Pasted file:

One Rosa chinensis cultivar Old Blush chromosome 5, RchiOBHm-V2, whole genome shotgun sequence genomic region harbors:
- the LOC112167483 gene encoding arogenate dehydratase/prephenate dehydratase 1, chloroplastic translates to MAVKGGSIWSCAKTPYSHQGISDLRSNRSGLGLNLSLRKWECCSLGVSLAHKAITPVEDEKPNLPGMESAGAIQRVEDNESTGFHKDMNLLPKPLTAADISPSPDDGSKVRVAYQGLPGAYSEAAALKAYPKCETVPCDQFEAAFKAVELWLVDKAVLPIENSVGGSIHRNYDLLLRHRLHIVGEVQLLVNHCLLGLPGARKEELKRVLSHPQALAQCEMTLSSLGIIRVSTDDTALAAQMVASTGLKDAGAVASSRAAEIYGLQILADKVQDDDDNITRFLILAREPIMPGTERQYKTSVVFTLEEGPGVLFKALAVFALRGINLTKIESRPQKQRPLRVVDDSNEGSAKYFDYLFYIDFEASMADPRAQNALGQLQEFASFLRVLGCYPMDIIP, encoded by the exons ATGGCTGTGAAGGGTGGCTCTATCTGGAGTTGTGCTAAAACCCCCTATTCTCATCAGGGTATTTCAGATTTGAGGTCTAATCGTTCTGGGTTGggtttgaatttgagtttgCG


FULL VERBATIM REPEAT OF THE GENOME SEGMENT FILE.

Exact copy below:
One Rosa chinensis cultivar Old Blush chromosome 5, RchiOBHm-V2, whole genome shotgun sequence genomic region harbors:
- the LOC112167483 gene encoding arogenate dehydratase/prephenate dehydratase 1, chloroplastic translates to MAVKGGSIWSCAKTPYSHQGISDLRSNRSGLGLNLSLRKWECCSLGVSLAHKAITPVEDEKPNLPGMESAGAIQRVEDNESTGFHKDMNLLPKPLTAADISPSPDDGSKVRVAYQGLPGAYSEAAALKAYPKCETVPCDQFEAAFKAVELWLVDKAVLPIENSVGGSIHRNYDLLLRHRLHIVGEVQLLVNHCLLGLPGARKEELKRVLSHPQALAQCEMTLSSLGIIRVSTDDTALAAQMVASTGLKDAGAVASSRAAEIYGLQILADKVQDDDDNITRFLILAREPIMPGTERQYKTSVVFTLEEGPGVLFKALAVFALRGINLTKIESRPQKQRPLRVVDDSNEGSAKYFDYLFYIDFEASMADPRAQNALGQLQEFASFLRVLGCYPMDIIP, encoded by the exons ATGGCTGTGAAGGGTGGCTCTATCTGGAGTTGTGCTAAAACCCCCTATTCTCATCAGGGTATTTCAGATTTGAGGTCTAATCGTTCTGGGTTGggtttgaatttgagtttgCG